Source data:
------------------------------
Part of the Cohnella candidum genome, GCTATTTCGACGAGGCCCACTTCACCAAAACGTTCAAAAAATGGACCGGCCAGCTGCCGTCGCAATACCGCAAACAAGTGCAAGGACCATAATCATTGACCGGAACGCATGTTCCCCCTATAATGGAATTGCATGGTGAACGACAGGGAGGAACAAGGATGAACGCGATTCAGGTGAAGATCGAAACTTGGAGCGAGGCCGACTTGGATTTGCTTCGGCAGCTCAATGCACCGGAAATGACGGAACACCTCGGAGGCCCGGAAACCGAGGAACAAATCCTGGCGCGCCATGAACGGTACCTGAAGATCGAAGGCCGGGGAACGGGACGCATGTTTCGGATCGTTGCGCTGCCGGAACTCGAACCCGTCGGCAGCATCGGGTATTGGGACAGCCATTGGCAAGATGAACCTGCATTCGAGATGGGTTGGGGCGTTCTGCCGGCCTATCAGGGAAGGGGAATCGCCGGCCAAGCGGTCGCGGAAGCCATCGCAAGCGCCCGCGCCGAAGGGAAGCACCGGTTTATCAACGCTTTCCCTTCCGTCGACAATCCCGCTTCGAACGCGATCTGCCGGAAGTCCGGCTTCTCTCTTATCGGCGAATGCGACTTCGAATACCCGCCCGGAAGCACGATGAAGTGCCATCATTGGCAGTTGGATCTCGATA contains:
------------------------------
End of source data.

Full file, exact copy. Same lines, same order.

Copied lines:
Part of the Cohnella candidum genome, GCTATTTCGACGAGGCCCACTTCACCAAAACGTTCAAAAAATGGACCGGCCAGCTGCCGTCGCAATACCGCAAACAAGTGCAAGGACCATAATCATTGACCGGAACGCATGTTCCCCCTATAATGGAATTGCATGGTGAACGACAGGGAGGAACAAGGATGAACGCGATTCAGGTGAAGATCGAAACTTGGAGCGAGGCCGACTTGGATTTGCTTCGGCAGCTCAATGCACCGGAAATGACGGAACACCTCGGAGGCCCGGAAACCGAGGAACAAATCCTGGCGCGCCATGAACGGTACCTGAAGATCGAAGGCCGGGGAACGGGACGCATGTTTCGGATCGTTGCGCTGCCGGAACTCGAACCCGTCGGCAGCATCGGGTATTGGGACAGCCATTGGCAAGATGAACCTGCATTCGAGATGGGTTGGGGCGTTCTGCCGGCCTATCAGGGAAGGGGAATCGCCGGCCAAGCGGTCGCGGAAGCCATCGCAAGCGCCCGCGCCGAAGGGAAGCACCGGTTTATCAACGCTTTCCCTTCCGTCGACAATCCCGCTTCGAACGCGATCTGCCGGAAGTCCGGCTTCTCTCTTATCGGCGAATGCGACTTCGAATACCCGCCCGGAAGCACGATGAAGTGCCATCATTGGCAGTTGGATCTCGATA contains: